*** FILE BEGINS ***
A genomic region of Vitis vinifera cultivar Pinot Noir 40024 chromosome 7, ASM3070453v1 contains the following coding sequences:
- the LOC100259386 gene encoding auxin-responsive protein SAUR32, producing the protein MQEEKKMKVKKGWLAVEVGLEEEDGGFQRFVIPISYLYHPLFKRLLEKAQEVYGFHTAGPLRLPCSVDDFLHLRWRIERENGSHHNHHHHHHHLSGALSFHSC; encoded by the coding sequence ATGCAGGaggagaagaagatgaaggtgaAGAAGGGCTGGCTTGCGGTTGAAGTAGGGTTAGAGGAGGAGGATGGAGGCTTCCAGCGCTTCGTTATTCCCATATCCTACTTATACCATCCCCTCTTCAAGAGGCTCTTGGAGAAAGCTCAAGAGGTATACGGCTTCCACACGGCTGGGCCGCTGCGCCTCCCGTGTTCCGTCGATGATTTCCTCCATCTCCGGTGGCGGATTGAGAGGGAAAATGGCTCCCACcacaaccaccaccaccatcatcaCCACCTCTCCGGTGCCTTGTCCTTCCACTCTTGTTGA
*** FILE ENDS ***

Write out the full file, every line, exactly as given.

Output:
A genomic region of Vitis vinifera cultivar Pinot Noir 40024 chromosome 7, ASM3070453v1 contains the following coding sequences:
- the LOC100259386 gene encoding auxin-responsive protein SAUR32, producing the protein MQEEKKMKVKKGWLAVEVGLEEEDGGFQRFVIPISYLYHPLFKRLLEKAQEVYGFHTAGPLRLPCSVDDFLHLRWRIERENGSHHNHHHHHHHLSGALSFHSC; encoded by the coding sequence ATGCAGGaggagaagaagatgaaggtgaAGAAGGGCTGGCTTGCGGTTGAAGTAGGGTTAGAGGAGGAGGATGGAGGCTTCCAGCGCTTCGTTATTCCCATATCCTACTTATACCATCCCCTCTTCAAGAGGCTCTTGGAGAAAGCTCAAGAGGTATACGGCTTCCACACGGCTGGGCCGCTGCGCCTCCCGTGTTCCGTCGATGATTTCCTCCATCTCCGGTGGCGGATTGAGAGGGAAAATGGCTCCCACcacaaccaccaccaccatcatcaCCACCTCTCCGGTGCCTTGTCCTTCCACTCTTGTTGA